Exit Launch kicks off this release with a faint haze of synth drone and some clicking, buzzing sounds -- like technology malfunctioning. The clicking noise builds to a fevered pace, and after a minute a drum taps in, soon joined by voice and guitars. The voice is K. Michelle Dubois, who you might remember from such Atlanta bands as Luigi and Ultrababyfat, and here she sings clearly and lightly while the guitars build to a real grinding haze. This song grows from ambient to noisy shoegaze in three enjoyable minutes.
But wait -- Michelle Dubois in a shoegaze act? Yes, it's true gentle reader, Parsons Rocket Project is a new Atlanta act that deals in distortion and noise and melodic drones. We don't have many such bands in Atlanta, so Parsons Rocket Project is a nice diversion from the indie rock and underground hip-hop that infests our city.
In addition to Ms. Dubois on vocals, we have Jeff Holt (The Silent Kids, Georgia Fireflies) on guitar, joined by Paul Curry (The Titanics) on bass, Benjamin Price (Faun and a Pan Flute) on guitar, and newcomer Jody Hasty on drums. So in a way this is a local supergroup, who for some reason decided to make something more melodic and noisier than their regular music. Huh.
Well, i approve. This is a really good debut EP. The music here fluctuates between light ambient interludes and noisy guitar rock. But this is clean shoegaze, and by that i mean that the sounds are distinct and even though there is distortion on the guitar, the whole thing does not blur together into a mess. There are some shoegaze acts where the voice and the drums seem to suffer from bleed over from the distortion, and that does not happen here.
Exit Launch sinks back into the ambient of its beginning, which flows into Interlude 1, two minutes of guitars chiming over a faint synth drone. This is really pretty, and sounds a lot like July Skies.
The ambient fades out and Parsons Rocket Project give us some indie rock with Burn. This is a slow rocker, Dubois singing and the guitars grinding as the drums tap and piano occasionally tinkles. It cruises along nicely for a minute and a half then fades into another ambient interlude. This one is called One Moor Call and is a minute and a half of keyboard synth drone. As the drone progresses, a martial beat slowly builds in the background.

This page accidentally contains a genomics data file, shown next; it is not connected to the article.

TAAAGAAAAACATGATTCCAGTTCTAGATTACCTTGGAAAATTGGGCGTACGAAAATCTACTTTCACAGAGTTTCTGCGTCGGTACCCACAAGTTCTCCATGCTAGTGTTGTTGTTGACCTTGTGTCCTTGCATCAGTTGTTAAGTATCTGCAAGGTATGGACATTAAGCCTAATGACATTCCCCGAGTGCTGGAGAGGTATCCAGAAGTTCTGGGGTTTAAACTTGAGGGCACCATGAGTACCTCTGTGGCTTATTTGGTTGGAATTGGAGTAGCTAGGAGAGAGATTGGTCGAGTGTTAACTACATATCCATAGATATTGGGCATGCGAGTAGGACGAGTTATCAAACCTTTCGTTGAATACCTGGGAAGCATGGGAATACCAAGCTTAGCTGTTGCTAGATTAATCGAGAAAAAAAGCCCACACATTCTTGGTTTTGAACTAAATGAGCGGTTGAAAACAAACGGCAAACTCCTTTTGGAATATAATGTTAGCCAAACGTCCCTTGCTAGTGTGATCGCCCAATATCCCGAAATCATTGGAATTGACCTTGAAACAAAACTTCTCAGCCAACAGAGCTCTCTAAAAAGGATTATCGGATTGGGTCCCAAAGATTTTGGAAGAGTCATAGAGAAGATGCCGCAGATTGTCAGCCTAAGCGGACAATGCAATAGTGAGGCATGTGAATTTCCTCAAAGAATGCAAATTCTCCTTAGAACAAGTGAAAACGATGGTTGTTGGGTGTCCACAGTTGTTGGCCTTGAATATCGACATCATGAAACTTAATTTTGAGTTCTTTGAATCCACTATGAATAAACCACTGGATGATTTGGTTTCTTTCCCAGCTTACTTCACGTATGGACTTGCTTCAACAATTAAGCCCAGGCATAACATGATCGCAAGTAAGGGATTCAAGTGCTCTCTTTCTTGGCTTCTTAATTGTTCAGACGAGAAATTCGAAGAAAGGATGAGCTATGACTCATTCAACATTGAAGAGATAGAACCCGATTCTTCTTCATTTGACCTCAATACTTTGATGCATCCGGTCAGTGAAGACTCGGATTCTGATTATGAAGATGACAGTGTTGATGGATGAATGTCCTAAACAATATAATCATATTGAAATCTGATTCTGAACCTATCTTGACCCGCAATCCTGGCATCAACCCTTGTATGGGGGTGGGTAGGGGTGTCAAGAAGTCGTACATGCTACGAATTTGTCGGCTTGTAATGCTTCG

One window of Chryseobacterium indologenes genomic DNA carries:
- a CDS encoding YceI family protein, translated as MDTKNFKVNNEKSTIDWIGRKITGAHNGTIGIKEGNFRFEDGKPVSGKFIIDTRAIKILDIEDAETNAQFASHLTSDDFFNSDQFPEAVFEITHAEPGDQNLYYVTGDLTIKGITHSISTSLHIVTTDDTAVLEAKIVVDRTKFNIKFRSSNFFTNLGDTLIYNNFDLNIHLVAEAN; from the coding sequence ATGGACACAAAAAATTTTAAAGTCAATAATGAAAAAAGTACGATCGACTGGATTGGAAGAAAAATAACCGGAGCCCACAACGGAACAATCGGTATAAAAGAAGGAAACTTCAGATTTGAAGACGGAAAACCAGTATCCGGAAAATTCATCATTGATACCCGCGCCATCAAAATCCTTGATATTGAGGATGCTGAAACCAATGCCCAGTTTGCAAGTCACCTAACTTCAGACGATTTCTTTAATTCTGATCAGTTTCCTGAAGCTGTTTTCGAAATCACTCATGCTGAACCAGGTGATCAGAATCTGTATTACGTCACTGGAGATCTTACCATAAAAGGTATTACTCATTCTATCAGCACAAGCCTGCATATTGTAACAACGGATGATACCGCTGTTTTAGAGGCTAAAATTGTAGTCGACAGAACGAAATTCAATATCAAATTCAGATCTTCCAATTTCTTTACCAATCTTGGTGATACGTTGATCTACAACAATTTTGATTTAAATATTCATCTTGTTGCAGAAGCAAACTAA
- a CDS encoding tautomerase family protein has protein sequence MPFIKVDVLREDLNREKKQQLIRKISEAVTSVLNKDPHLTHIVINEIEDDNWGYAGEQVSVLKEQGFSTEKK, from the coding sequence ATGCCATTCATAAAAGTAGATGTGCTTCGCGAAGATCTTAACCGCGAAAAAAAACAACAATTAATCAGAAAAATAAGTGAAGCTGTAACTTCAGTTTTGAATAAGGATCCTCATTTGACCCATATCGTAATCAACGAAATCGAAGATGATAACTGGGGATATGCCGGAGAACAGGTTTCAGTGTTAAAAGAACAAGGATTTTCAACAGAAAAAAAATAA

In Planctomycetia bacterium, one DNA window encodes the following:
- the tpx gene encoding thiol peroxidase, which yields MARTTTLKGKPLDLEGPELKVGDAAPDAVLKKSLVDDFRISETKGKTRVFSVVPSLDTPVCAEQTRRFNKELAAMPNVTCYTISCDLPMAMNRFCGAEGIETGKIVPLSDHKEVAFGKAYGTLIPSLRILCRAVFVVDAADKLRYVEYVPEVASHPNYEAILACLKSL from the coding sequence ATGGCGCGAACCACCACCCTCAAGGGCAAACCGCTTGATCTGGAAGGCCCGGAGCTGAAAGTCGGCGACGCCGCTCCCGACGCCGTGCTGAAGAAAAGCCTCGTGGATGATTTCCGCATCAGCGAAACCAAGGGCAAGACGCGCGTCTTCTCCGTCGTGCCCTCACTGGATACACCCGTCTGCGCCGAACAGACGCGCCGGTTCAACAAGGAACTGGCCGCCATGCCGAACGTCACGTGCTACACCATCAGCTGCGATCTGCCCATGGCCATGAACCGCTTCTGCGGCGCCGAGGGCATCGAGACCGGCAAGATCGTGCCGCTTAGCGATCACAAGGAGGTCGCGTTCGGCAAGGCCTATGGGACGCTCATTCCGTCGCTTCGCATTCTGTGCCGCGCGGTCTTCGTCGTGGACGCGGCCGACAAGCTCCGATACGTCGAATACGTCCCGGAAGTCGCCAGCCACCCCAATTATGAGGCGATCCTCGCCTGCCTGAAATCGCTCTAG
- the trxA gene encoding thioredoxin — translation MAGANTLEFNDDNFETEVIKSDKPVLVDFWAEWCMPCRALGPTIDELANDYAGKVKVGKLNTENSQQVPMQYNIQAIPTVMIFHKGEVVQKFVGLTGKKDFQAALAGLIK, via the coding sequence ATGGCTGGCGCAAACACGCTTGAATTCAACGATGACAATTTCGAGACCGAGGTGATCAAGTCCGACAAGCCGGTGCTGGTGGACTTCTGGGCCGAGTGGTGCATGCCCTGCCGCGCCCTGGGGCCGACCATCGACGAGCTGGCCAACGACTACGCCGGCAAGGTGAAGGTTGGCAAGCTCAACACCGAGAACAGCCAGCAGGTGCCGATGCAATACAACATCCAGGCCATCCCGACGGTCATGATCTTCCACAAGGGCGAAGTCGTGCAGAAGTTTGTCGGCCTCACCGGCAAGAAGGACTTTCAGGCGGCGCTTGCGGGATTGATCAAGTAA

Guitar and drums fade in, and then a male voice sings, Dubois adding a backing layer. The male voice is uncredited on the recording, for whatever reason. The guitar is really nice on Solar Flare: a high-pitched trill that goes well with the tapping drums. The drums, the male voice, and the meandering pace make me think of Landing. I mean, this song is not quite as trip-y, but there is a small similarity there.
After the male voice ends, the music parts for Interlude II, which meanders much like the previous song for a minute, then everyone steps on pedals, the drummer increases the speed of his pounding, and Parsons Rocket Project spend almost two minutes channeling their inner SIANspheric. It's a nice end to the EP.
This EP really impresses me. I like the diversity of the sounds shown here, and how everything seems to flow together as one, with the track divisions kind of arbitrary, really. I mean, they could have divided the tracks differently and it still would work just as well.
Atlanta never seems to have this kind of band. Why haven't these people played at The EARL or something? Or wait, have they? I guess that i am kind of out of the loop anymore...
Now, a point about the band name. Apparently it is a reference to noted occultist / freak / rocket scientist Jack Parsons. However, after playing the music for The Girlfriend (a noted Deadhead) and after her signaling her approval of the music, she asked for the name. It drew an immediately expression of distaste. And when i asked why she said, "It is like that awful 1970s prog band ... they had an album about robots or something..."
"You mean the Alan Parsons Project?"
"Yes them. Ugh. So terrible. Why would anyone want to name their band after that?"
And, as soon as she said it, the two bands with the works "Parsons" and "Project" in their names became entangled in my mind. And for the record i own "that album about Robots", which is called I Robot and seems to me to be a better example of mid-1970s prog. However, many other people might have negative associations with that other act. An odd confluence of naming.
But i look forward to more from (the Alan) Parsons Rocket Project. Maybe their next release could be about robots!